Mizpah Hotel

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Discover the Mizpah Hotel, once the the gathering place for the mining and political elite of Nevada, the hotel has been restored to the grandeur of its halcyon days.

Mizpah Hotel was constructed at the dawn of the 20th century, in which the United States had started to emerge as a global superpower.

The history of the Mizpah Hotel began during the great Nevada silver boom when US Senator George Nixon and businessmen George Wingfield, Cal Brougher, and Bob Govan envisioned a high-class hotel furnished with an eating and drinking establishment to conduct their business.

Construction of the hotel began in 1907, replacing the site of the former one-story Mizpah Saloon and Grill. The design was led by renowned architect Morrill J. Curtis, recognized for building the Overland Hotels in Reno, the Grand Opera House, Golden Block Hotel, and Nevada Block Hotel. At a cost of $200,000, the Mizpah Hotel was completed and celebrated its grand opening on November 17, 1908. Boasting five floors, the hotel was the tallest building in Nevada at the time.

The Mizpah Hotel became the gathering place for the mining and political elite of Nevada; such prominent people included Tasker Oddie, who became governor of Nevada and later US Senator; Key Pittman, Nevada’s beloved politician; and Henry Calvin “Cal” Brougher, the director of the Mizpah Hotel Corporation of Tonopah. Just as it was intended, the Mizpah Hotel was the center of social and economic activities in Tonopah during the boom days of silver mining. Tonopah’s silver production was second only to that of the Virginia City mines. Other notable guests of the hotel include the notorious Wyatt Earp, who settled for a time in Tonopah, along with his friends Tex Rickard and Jack Dempsey, who ran the local saloons, acting as bouncers at the Mizpah, and promoting fights.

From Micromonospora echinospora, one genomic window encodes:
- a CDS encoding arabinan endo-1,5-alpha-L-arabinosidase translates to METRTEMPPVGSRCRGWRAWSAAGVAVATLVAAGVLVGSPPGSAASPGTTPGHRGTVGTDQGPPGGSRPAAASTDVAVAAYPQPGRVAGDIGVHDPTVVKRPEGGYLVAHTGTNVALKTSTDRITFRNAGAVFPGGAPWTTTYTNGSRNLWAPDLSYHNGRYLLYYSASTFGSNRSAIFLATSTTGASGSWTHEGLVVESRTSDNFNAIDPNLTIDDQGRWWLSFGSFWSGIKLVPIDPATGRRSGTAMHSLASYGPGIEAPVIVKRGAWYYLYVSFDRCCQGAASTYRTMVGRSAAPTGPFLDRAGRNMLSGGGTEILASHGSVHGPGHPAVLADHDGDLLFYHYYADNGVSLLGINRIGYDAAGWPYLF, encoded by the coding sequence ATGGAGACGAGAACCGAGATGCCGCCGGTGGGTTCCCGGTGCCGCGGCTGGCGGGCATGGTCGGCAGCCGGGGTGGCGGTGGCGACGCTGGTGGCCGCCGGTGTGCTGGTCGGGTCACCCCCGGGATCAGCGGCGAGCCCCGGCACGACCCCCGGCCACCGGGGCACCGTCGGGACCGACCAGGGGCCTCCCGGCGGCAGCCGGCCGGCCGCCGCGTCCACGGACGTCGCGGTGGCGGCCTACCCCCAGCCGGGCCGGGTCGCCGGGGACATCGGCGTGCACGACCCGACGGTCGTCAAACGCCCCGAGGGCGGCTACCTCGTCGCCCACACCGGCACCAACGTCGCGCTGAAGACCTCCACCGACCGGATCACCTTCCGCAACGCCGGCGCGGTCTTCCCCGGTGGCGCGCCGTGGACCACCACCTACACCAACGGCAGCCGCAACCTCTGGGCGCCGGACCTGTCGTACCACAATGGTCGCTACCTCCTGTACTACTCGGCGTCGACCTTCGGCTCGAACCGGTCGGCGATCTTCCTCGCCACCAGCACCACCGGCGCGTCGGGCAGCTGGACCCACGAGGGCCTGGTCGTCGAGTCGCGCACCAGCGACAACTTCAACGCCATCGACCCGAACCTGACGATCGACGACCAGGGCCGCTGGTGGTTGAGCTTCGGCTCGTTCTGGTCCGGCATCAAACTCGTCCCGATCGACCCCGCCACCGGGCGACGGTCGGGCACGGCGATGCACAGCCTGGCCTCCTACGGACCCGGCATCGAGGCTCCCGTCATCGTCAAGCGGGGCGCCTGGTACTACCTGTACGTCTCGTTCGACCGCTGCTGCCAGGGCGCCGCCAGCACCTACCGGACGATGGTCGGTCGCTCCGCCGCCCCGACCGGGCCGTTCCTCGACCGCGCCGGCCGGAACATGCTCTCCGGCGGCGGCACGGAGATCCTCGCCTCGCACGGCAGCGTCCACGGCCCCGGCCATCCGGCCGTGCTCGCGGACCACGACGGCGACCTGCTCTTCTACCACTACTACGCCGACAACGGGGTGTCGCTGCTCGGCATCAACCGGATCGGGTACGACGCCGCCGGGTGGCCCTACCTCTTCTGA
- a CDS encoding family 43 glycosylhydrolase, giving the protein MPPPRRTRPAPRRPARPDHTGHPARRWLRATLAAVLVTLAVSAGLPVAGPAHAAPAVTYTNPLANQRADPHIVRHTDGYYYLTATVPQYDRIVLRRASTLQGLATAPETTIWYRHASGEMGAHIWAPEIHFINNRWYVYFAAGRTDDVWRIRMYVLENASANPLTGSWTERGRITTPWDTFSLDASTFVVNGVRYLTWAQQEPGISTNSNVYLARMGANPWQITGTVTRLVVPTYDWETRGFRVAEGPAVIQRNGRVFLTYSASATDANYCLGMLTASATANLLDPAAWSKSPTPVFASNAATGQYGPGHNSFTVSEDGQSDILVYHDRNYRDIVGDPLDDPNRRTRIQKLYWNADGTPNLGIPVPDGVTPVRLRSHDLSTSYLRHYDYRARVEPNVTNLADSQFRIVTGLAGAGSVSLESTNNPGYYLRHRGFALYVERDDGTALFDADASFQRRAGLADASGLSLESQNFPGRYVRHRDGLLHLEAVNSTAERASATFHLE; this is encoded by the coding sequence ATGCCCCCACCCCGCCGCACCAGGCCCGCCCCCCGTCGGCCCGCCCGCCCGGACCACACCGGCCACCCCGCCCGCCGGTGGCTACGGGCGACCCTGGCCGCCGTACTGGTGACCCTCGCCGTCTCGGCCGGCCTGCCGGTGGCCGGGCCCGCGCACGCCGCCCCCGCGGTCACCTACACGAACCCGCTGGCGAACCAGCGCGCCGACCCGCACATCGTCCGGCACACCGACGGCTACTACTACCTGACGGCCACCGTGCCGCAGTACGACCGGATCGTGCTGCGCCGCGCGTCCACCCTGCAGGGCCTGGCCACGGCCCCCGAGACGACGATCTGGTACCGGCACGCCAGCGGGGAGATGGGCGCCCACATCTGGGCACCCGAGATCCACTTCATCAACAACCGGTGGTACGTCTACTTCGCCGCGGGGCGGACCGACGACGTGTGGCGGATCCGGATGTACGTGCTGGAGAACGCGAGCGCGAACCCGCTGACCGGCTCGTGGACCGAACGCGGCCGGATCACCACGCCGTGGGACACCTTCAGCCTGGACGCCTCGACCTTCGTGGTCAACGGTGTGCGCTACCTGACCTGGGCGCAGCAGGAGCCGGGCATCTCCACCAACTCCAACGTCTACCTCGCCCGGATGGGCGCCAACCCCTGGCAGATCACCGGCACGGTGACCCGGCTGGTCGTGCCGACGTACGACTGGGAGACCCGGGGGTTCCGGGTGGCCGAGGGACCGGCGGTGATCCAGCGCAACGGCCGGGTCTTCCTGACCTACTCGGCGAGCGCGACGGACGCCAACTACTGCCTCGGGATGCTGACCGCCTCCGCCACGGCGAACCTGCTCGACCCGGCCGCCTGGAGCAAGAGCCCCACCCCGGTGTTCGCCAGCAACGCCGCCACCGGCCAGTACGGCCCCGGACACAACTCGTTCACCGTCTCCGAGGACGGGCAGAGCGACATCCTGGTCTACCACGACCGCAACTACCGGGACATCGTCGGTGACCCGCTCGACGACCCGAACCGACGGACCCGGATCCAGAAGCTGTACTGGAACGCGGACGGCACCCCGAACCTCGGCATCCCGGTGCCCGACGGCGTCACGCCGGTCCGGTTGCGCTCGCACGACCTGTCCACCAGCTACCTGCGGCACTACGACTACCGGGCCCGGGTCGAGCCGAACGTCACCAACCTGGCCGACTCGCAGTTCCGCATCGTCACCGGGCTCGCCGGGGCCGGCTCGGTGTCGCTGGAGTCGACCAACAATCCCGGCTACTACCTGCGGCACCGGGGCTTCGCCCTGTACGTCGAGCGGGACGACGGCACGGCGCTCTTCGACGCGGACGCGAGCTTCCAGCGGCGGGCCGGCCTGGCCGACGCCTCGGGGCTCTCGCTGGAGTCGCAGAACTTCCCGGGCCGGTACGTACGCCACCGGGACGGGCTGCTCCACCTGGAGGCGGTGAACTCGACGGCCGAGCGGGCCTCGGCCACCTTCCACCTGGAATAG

Many original elements of the Mizpah Hotel remain on the resort today. An electric elevator, the first west of the Mississippi, was built into the five-story structure and currently still in use. The Tonopah Banking Corporation vault is still intact and can be viewed in its original state in the hotel lobby.

Also left behind is what some would say is the spirit of a young woman known as the Lady in Red. As legend has it, the Lady was a woman of the evening who offered companionship to the travelers to the Mizpah and Tonopah in the early 1900s. Many guests and employees through the years have sensed her presence and even reported close encounters with her spirit.

Through the years the Mizpah experienced many ups and downs as the mining trade waned. The hotel was again closed in 1999 until Fred and Nancy Cline of Sonoma, California, purchased the business in 2011. The Mizpah and the Town of Tonopah hold a special place for the Clines, as it was Nancy’s family who had contributed to the rich history of the town and hotel. Nancy's grandmother Emma Bunting was the first Postal Matron of nearby Goldfield in the early 1900s, and her great-uncle, Harry Ramsey, was lured to Tonopah by the great silver rush. Restoring the Mizpah to its original grandeur and glory has been a labor of love for the Clines.

The Mizpah Hotel is listed on the National Registry of Historic Places.

  • About the Architecture +

    "Built during the Nevada silver boom, the Mizpah Hotel replaced a saloon and grill. Morrill J. Curtis, renowned for his other Nevada hotel designs, led the design team.

    The hotel's elevator was the first west of the Mississippi and was built into the five-story structure. This elevator is still in use. The Tonopah Banking Corporation vault is still intact and can be viewed in its original state in the hotel lobby."


  • Famous Historic Guests +

    The Mizpah Hotel became the gathering place for the mining and political elite of Nevada; such prominent people included Tasker Oddie, who became governor of Nevada and later US Senator; Key Pittman, Nevada’s beloved Senator; and Henry Calvin “Cal” Brougher, the director of the Mizpah Hotel Corporation of Tonopah. Just as it was intended, the Mizpah Hotel was the center of social and economic activities in Tonopah during the boom days of silver mining. Tonopah’s silver production was second only to that of the Virginia City mines. Other notable guests of the hotel include the notorious Wyatt Earp, who settled for a time in Tonopah, along with his friends Tex Rickard and Jack Dempsey, who ran the local saloons, acting as bouncers at the Mizpah, and promoting fights.


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